Oil And Gas Industry Touts Emissions Declines In New Mexico Basins
Industry officials pointed to a decline in methane emissions from oil and gas operations throughout the Permian and San Juan basins, as production continues to grow in New Mexico.
Data from the U.S. Environmental Protection Agency showed emissions from the two basins – New Mexico's biggest – declined between 2016 and 2017.
The Permian saw a reduction of 100,000 metric tons of carbon dioxide equivalent (CO2e), from 8.4 million metric tons in 2016, to 8.3 million in 2017.
Carbon dioxide equivalent is a standard unit of measurement for greenhouse gasses.
The San Juan declined by about 727,750 metric tons CO2e, down from about 5.4 million in 2016 to 4.6 million in 2017.
Ryan Flynn, executive director of the New Mexico Oil and Gas Association pointed to "market-based" solutions, not government regulations, for the decrease.
Methane is known as a greenhouse gas, and is a common byproduct in oil and gas extraction.
“Absent any new regulation, oil and natural gas producers are leading the way in decreasing methane emissions,” Flynn said. “Falling methane emissions prove that we can increase production and protect the environment at the same time – it doesn’t have to be a choice."
Robert McEntyre, NMOGA spokesman said the reductions are due to industry innovation, not heavy government regulations.
"This is an issue we want to tackle," he said. "We're actually combating this issue at the ground and company level. All the data we've looked at points to methane emissions going down."
The data was collected from the EPA's Greenhouse Gas Reporting Program, with 8,000 facilities across the nation reporting to the program.
Last year marked the first year the program was able to generate a comparable data set, contrasting two subsequent years.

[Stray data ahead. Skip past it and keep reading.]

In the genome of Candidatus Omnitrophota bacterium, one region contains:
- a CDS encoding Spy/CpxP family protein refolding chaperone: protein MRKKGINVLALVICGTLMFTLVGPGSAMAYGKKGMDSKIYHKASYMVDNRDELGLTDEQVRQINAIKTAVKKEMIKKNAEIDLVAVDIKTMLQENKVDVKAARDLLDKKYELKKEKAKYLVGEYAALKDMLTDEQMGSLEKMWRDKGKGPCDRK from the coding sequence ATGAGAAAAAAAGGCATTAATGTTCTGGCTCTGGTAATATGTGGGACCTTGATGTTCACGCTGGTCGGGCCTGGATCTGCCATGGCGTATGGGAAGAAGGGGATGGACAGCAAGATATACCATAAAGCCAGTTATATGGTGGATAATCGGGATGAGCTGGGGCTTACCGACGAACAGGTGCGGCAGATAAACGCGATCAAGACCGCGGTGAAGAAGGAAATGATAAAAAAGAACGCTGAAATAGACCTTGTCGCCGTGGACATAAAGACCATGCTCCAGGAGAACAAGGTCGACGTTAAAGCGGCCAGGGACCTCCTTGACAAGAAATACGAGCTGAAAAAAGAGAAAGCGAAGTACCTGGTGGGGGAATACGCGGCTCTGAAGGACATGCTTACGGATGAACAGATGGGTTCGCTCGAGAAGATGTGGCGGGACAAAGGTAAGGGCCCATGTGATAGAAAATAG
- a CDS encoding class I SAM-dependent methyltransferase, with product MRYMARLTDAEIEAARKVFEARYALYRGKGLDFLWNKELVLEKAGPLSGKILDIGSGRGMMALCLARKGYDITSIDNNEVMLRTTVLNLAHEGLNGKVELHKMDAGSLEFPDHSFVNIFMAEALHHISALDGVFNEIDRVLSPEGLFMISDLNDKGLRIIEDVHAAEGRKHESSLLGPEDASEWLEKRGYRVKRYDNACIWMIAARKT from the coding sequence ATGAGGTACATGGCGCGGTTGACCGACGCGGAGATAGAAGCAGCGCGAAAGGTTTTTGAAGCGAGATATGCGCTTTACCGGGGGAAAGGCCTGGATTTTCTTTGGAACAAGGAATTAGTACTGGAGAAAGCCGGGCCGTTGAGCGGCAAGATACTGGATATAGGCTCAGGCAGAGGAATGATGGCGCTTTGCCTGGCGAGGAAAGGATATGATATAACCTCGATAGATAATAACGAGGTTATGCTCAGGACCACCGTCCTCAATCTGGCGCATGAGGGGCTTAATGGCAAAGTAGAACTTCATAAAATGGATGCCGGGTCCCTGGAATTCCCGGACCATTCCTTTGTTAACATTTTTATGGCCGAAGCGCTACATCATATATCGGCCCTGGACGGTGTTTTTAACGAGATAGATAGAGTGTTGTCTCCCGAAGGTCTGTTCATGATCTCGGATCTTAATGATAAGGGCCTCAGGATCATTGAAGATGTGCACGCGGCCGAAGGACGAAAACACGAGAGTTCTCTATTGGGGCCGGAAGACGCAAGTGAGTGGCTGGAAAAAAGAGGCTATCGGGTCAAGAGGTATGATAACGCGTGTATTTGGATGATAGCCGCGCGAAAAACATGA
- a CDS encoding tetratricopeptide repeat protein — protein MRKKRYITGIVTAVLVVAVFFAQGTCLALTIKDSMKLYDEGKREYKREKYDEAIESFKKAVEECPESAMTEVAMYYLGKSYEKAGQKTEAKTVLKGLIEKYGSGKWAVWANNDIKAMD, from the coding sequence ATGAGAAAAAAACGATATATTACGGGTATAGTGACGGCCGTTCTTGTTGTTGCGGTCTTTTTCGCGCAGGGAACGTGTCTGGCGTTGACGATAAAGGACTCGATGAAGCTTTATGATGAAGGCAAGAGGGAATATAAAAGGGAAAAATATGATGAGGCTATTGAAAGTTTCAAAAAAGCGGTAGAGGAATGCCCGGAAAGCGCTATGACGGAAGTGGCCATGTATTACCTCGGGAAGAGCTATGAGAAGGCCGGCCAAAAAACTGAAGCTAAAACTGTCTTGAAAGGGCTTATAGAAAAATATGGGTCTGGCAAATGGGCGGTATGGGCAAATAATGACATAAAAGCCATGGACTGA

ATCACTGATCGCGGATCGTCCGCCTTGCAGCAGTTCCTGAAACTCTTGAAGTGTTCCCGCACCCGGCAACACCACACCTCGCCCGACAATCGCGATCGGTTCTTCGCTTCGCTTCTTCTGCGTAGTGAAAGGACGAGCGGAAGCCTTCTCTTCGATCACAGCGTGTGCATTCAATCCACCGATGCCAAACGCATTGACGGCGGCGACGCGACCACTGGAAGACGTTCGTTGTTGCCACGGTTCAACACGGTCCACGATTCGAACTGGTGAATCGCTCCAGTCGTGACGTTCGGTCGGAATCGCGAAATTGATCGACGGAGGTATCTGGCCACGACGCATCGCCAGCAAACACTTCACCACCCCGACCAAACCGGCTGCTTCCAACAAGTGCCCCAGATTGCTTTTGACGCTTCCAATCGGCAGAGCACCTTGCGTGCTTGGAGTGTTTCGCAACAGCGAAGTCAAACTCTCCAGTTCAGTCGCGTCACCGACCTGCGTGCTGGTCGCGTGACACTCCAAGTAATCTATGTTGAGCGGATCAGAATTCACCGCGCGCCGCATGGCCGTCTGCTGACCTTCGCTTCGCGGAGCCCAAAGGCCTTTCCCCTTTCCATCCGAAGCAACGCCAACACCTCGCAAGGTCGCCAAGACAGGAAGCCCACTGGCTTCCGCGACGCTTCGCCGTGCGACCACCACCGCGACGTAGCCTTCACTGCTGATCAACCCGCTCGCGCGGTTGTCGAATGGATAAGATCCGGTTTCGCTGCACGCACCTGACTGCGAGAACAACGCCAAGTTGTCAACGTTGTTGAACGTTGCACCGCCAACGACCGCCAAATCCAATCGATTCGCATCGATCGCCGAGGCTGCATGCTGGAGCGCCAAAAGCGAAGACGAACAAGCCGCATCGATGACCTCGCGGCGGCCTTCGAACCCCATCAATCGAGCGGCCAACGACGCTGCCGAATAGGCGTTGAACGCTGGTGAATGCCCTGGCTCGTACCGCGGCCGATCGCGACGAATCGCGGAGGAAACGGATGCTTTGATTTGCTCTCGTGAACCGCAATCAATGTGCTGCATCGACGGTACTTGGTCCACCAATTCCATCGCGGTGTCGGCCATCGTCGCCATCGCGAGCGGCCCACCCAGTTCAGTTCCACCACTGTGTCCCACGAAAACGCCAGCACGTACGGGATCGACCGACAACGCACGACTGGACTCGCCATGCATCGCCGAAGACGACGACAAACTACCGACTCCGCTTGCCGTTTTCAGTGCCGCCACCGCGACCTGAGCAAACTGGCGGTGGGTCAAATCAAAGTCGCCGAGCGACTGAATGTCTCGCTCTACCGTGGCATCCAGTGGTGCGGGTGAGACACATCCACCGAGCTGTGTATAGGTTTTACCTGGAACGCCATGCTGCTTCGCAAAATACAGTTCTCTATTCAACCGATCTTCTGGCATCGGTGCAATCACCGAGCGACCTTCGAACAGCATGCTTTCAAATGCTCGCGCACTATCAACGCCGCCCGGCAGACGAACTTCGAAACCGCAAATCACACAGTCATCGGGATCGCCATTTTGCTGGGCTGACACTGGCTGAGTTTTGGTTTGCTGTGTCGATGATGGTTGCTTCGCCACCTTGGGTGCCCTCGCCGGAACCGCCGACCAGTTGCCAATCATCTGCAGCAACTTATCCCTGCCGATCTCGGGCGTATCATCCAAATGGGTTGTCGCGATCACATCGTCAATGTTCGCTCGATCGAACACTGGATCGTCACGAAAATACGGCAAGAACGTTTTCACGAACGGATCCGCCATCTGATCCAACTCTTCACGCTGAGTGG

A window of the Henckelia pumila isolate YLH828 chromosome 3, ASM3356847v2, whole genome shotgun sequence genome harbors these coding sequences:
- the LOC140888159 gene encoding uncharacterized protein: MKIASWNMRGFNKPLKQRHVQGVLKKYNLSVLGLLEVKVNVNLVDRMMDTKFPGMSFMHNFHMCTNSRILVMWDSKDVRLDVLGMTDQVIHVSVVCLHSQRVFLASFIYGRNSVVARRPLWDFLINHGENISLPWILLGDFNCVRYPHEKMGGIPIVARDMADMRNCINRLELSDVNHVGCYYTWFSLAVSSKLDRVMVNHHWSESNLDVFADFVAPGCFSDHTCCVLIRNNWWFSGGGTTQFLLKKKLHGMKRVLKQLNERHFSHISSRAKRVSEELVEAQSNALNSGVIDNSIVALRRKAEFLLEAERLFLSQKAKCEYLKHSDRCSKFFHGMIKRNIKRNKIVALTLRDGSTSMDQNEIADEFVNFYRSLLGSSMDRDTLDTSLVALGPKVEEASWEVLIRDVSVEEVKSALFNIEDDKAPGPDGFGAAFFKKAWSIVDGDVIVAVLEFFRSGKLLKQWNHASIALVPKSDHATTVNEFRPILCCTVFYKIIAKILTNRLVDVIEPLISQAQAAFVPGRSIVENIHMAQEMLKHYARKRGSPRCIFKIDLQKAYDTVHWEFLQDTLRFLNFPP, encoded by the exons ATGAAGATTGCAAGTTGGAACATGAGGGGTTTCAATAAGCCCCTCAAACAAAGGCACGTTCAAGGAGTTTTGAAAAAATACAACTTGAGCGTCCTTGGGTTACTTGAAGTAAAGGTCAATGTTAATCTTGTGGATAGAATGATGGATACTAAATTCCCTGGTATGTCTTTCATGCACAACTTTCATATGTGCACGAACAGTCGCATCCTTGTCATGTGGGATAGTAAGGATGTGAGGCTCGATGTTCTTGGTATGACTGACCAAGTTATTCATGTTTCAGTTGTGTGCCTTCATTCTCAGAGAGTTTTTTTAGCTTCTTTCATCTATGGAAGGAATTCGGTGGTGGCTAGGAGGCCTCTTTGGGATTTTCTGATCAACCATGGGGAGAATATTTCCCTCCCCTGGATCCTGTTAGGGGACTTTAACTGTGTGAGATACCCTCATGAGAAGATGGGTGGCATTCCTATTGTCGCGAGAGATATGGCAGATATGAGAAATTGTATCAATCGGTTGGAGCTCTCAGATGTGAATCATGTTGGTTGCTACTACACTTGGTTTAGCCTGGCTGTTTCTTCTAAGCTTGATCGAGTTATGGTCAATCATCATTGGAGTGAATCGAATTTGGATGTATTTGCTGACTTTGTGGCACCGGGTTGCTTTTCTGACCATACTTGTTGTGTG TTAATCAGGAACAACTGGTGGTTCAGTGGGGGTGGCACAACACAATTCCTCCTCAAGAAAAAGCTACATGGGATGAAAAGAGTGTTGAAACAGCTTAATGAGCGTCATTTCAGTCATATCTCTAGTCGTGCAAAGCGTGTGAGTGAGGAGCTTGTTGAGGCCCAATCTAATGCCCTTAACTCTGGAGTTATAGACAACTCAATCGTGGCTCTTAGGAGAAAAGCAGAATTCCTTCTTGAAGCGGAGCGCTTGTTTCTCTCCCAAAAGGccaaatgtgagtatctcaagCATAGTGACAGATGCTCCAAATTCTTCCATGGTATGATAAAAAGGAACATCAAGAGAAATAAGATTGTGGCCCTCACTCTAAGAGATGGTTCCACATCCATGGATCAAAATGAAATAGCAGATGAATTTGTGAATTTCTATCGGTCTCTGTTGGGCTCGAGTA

Flynn said tracking and capturing methane is a top priority for the industry, and new programs and technologies will strengthen such efforts.
“We want to capture as much methane as possible," he said. "And it’s a priority for the oil and gas industry in New Mexico to continue to take the lead in reducing emissions through responsible operations and innovation."
New Mexico recently set all-time records in rig count and oil and gas production, climbing to third in the nation for oil production, per data from the U.S. Energy Information Administration.
The growth led to a $1.4 million surplus in state revenue.
“New and creative technologies developed by oil and natural gas producers are driving these reductions, and helping to reduce the footprint of required for production and operations," Flynn said. "This market-driven approach makes New Mexico good for business, and good for our environment.”
Oil production in the Permian grew from 1.9 million barrels of oil per day in January 2016 to 2.8 million by the end of last year, a growth of almost 50 percent per data from the Texans for Natural Gas, an increase of nearly 50 percent.
The growth came while new technology allowed the industry to reduce its carbon footprint and impact on the environment, said Steve Everley, spokesman for Texans for Natural Gas.
Over the past year, the organization reported natural gas production also grew during that time fro, 6.5 billion cub feet per day to 9.3 billion.
"Earlier this year, the United States became the world’s largest oil producer, thanks in large part to technological innovation in west Texas and southeast New Mexico," he said in a statement. "The latest data from EPA confirm that America’s rise to energy superpower status has not come at the expense of the environment."